The heat is transferred to the food during moist heat cooking via liquid or steam. Poaching, steaming, and braising are three common methods. Each method uses heat in the form of liquid or vapour to slowly cook food and loosen connective tissues.
The food is tender and juicy when it is cooked with steam or a hot liquid. It highlights its inherent flavour more strongly. Additionally, food prepared with moist heat retains more of its natural vitamins and nutrients, making it a better option for anyone following a balanced and healthy diet.
Here are some of the moist heat cooking methods.
The gradual heating of meat or vegetables in a sealed container while adding moisture and oil is called a braising method. Braising works well with bigger, tougher types of meat like lamb shanks, pig shoulder, short ribs, and chuck roast.
In the first stage of braise, the beef is seared over high heat. This step takes much time. The maillard process, which takes place when meat is seared in a hot skillet, caramelizes the surface sugars of the meat. The meat should develop a crisp, golden-brown crust that will keep the meat juicy throughout the protracted, slow braise procedure. A perfect sear also imparts the dish’s signature braised flavour and eye-catching colour.
In contrast to braising, steaming is a reliable method of food preparation. Contrary to braising, which yields dishes with intense flavours, steaming yields food with a pure, natural flavour. Butter and oils don’t add extra calories, so ingredients maintain their natural flavours. For cooking tender poultry, seafood and vegetables, steaming is the best option. It preserves the food’s moisture and plumpness with hardly any nutrient or flavour loss. Because of this, steaming is a quick and wholesome way to make dinners.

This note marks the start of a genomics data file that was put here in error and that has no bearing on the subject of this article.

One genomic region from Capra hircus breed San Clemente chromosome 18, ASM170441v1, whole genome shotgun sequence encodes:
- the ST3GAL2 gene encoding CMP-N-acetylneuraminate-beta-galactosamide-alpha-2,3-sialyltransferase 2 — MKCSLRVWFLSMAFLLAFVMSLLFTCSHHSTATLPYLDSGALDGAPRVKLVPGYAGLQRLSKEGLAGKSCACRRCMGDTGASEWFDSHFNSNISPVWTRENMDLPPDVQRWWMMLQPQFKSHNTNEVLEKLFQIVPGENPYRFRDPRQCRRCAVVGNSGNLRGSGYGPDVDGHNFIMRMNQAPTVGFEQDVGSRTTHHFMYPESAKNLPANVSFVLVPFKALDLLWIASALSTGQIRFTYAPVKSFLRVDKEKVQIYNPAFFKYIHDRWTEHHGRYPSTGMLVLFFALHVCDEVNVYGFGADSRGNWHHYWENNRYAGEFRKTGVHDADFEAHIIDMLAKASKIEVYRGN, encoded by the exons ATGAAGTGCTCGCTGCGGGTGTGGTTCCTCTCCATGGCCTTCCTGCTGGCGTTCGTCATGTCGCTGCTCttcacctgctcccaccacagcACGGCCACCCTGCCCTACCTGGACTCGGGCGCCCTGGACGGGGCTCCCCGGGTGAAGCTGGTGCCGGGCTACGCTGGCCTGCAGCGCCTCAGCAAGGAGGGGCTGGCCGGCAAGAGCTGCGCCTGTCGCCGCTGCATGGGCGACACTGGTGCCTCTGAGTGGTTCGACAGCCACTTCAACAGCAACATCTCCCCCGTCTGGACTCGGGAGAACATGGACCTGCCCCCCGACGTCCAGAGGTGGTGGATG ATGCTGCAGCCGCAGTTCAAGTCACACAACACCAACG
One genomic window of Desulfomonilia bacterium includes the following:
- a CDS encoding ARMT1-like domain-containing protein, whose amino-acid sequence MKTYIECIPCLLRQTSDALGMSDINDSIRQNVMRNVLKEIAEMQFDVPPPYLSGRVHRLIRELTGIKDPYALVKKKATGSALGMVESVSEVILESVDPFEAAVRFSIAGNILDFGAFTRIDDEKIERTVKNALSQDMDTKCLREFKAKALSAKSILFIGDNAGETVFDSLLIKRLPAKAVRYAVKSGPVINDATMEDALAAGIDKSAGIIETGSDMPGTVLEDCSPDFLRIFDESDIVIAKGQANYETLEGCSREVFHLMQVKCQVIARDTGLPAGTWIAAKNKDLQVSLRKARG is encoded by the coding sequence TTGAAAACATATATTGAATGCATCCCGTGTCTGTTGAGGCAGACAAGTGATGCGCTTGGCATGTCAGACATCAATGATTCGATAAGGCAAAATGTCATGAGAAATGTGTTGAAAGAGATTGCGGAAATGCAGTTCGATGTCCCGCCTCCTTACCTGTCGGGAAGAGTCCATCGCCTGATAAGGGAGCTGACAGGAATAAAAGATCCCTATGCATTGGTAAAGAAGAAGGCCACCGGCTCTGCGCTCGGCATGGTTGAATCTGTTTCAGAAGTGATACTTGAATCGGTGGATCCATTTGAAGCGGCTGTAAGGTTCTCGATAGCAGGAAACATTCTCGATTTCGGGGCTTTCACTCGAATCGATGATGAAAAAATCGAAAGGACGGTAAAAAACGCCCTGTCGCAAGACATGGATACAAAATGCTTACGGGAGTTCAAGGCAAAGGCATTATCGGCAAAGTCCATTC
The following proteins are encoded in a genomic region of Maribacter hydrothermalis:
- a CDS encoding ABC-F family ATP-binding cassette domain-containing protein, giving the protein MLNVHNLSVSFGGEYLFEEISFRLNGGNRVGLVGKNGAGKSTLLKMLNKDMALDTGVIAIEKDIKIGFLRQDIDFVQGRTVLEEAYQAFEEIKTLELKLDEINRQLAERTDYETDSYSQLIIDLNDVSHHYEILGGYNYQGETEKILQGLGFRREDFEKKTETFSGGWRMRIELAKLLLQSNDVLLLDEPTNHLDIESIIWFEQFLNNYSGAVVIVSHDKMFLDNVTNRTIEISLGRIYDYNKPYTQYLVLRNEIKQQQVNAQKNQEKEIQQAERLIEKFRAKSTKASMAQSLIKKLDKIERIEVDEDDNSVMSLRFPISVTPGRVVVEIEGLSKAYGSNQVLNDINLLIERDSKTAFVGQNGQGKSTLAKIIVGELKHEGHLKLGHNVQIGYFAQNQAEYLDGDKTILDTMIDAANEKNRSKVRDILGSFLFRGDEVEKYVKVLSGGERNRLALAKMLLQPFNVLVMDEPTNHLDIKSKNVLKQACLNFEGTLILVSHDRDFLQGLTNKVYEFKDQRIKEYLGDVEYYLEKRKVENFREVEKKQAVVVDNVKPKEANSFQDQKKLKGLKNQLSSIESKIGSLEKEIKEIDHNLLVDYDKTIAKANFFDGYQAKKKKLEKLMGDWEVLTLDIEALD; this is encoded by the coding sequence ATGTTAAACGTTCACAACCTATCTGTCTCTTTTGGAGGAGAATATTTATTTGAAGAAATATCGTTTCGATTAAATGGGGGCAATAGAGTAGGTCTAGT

In the cooking process known as poaching, food is heated while submerged in a liquid such as water, milk, stock, or wine. Poaching differs from other “moist heat” cooking techniques like simmering and boiling, in that it employs a considerably lower temperature (about 70–80 °C [158–176 °F]). Since poaching doesn’t need stirring or movement, it is perfect for delicate items like eggs, fruit, and fish. The secret to success in poaching is a liquid with good flavour; pair fragrant ingredients like herbs and spices with stock or wine. The poaching liquid will impart all those delicious aromas and much-needed moisture to the food while it cooks. Also, do not throw away the liquid after poaching, it is packed with taste and nutrition and can be served as the foundation for a wonderful sauce.